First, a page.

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How did you get to where you are now?

I did a physical geography degree at the University of Sheffield and then went on to do a Land Information and Mapping Masters, essentially a GIS Masters, at the University of Portsmouth. Excluding contractors and temporary jobs, I worked at the Environment Agency, Transport for London, and an oil and gas exploration company. I then went on to work at Halliburton KBR (now known as KBR) which is quite a multidisciplinary company before moving on to British Telecom and then a transport consultancy. All of the roles at these companies have been related to GIS and then for the past 12 years I have been at Arup.

Was there anything particularly useful that helped you get into this role?

I made the decision pretty early on in my career that I wanted to have a lot of domain knowledge and so I wasn’t too fussed early in my career about looking like I was job jumping as I wanted to get the body of experience of lots of different disciplines under my belt. This allowed me to ultimately get the job at Arup and then deliver and diversify from then on.

What do you do as part of your role?

I have two or three roles at Arup. I lead a team of 45 which is a mix of data analysts, data engineers, GIS and geospatial professionals, remote sensing professionals and software developers, to help the company deliver their business to clients.

I am also a Global Skills Leader for our skills network which is a community which I help set the learning agenda, create learning paths and materials, and fund projects to help get everyone moving in the direction the industry is going. Arup has approximately 16,000 people and is currently going through a digital transformation at the moment, so that’s a big part of what I do.

How does geography feature in your work/what difference does it make?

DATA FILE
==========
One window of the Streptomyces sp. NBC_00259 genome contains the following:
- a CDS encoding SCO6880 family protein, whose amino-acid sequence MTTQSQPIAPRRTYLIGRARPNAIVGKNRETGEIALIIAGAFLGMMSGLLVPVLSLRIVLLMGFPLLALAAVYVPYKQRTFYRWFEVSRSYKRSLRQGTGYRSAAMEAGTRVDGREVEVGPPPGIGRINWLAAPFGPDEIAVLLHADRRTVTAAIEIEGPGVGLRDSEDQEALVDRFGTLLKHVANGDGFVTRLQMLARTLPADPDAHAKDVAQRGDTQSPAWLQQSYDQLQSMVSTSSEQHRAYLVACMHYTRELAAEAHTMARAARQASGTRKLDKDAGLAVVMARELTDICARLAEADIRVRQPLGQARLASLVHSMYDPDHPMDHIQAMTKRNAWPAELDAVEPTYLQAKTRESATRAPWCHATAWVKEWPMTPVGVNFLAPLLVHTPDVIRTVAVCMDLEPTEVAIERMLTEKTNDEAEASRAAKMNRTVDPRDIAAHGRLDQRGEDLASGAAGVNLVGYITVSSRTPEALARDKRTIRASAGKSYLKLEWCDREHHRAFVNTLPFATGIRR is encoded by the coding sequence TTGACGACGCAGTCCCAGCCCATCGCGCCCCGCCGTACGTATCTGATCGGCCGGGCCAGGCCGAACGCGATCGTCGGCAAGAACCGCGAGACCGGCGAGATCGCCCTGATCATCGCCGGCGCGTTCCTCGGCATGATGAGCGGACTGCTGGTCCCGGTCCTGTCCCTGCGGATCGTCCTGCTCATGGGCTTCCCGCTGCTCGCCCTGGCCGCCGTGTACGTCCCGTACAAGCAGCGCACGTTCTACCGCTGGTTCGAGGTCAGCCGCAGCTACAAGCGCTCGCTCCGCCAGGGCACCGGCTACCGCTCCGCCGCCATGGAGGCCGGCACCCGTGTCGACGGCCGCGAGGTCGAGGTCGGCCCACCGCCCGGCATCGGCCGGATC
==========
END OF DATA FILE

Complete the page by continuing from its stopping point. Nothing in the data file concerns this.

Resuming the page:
We have done a variety of projects from hydrogen through to electric vehicles, it’s so broad, the common theme is location and being able to understand the questions you’re asking and its application. This is where geography has a lot of value because it gives you an understanding of the world you’re applying this to.

What do you enjoy most about your job?

What I enjoy about my role is building a team and getting people to understand the value of the skills that we have. The geoscience and geospatial community have never felt empowered and I enjoy articulating the value of my background, and the backgrounds of those in my team, to show that geographers are relevant and making sure that the geospatial element is a core piece across the work that Arup do.

What advice would you give to someone wanting to go in to this career?

Download software and just play.

More and more I think that we are going to move away from an industry driven by qualifications and we will recruit by experience over qualification. As geospatial becomes taken into the big data world, experience will become really important. So get work experience, get your hands on the data, and look at apprenticeships too. Also find out what interests you and get as much experience as you can and don’t hold yourself to a tight career path.

Why did you choose geography? Why should others choose geography?

I chose it because I enjoyed it! I had no preconceptions about where a geography degree could take me, but there is a huge diversity of careers that people go into.  Geography is about understanding the world and understanding how to ask questions of it and understanding data. If you’ve got those skills then that’s half the battle for anywhere and that’s really important.

What gives you the most satisfaction out of your career?

I think it’s about working on major globally relevant and UK relevant projects like the Olympics or HS2 - those projects really give you a sense of achievement.

* This interview was undertaken in 2019 and was correct at the time of publication. Please note that the featured individual may no longer be in role, but the profile has been kept for career pathway and informational purposes.


Job title:
Associate Director


London, UK